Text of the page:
# Definition:Element/Historical Note

## Historical Note on Element

The symbol for **is an element of ** originated as $\varepsilon$, first used by Giuseppe Peano in his *Arithmetices prinicipia nova methodo exposita* of $1889$. It comes from the first letter of the Greek word meaning **is**.

The stylized version $\in$ was first used by Bertrand Russell in *Principles of Mathematics* in 1903.

See Earliest Uses of Symbols of Set Theory and Logic in Jeff Miller's website Earliest Uses of Various Mathematical Symbols.

$x \mathop \varepsilon S$ could still be seen in works as late as 1951: Nathan Jacobson: *Lectures in Abstract Algebra: I. Basic Concepts* and 1955: John L. Kelley: *General Topology*.

Paul Halmos wrote in *Naive Set Theory* in 1960 that:

*This version [$\epsilon$] of the Greek letter epsilon is so often used to denote belonging that its use to denote anything else is almost prohibited. Most authors relegate $\epsilon$ to its set-theoretic use forever and use $\varepsilon$ when they need the fifth letter of the Greek alphabet.*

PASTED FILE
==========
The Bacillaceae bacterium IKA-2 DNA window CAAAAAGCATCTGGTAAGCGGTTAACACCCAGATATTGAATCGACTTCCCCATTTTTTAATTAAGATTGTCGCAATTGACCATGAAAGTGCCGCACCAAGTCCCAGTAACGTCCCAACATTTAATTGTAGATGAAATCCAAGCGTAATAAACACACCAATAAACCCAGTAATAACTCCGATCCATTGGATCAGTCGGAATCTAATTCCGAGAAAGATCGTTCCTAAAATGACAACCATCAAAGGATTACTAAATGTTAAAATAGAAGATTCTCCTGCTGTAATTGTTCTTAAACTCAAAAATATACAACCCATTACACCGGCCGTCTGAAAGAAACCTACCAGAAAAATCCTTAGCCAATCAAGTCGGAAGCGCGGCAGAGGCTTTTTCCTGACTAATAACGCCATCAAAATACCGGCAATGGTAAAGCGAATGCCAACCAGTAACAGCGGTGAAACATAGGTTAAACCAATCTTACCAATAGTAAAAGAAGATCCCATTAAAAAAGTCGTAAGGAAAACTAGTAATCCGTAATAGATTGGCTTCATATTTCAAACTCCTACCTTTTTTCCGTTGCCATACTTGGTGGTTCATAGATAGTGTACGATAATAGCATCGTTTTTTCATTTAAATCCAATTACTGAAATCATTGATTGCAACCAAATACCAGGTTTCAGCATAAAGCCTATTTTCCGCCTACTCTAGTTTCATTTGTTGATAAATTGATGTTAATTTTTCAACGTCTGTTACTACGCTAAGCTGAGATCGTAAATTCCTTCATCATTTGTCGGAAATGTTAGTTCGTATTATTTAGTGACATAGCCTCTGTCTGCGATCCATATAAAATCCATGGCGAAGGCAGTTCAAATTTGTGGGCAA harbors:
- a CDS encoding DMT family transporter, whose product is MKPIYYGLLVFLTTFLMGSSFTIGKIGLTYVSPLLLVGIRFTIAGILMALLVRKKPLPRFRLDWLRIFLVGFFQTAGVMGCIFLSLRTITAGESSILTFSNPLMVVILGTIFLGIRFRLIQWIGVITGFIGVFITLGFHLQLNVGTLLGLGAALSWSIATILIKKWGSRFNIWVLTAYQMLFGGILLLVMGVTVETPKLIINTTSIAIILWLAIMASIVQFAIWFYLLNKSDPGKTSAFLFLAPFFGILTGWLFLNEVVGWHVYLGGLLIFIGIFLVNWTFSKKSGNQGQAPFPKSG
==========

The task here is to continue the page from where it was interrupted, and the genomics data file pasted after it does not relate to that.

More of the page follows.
However, since then the symbol $\in$ has been developed in such a style as to be easily distinguishable from $\epsilon$, and by the end of the $1960$s the contemporary notation was practically universal.

## Sources

- 1960: Paul R. Halmos:
*Naive Set Theory*... (previous) ... (next): $\S 1$: The Axiom of Extension

- 1972: A.G. Howson:
*A Handbook of Terms used in Algebra and Analysis*... (previous) ... (next): $\S 2$: Sets and functions: Sets - 1983: George F. Simmons:
*Introduction to Topology and Modern Analysis*... (previous) ... (next): $\S 1$: Sets and Set Inclusion - 2008: Paul Halmos and Steven Givant:
*Introduction to Boolean Algebras*... (previous) ... (next): Appendix $\text{A}$: Set Theory: Sets and Subsets - 2012: M. Ben-Ari:
*Mathematical Logic for Computer Science*(3rd ed.) ... (previous) ... (next): Appendix $\text{A}.1$: Definition $\text{A}.1$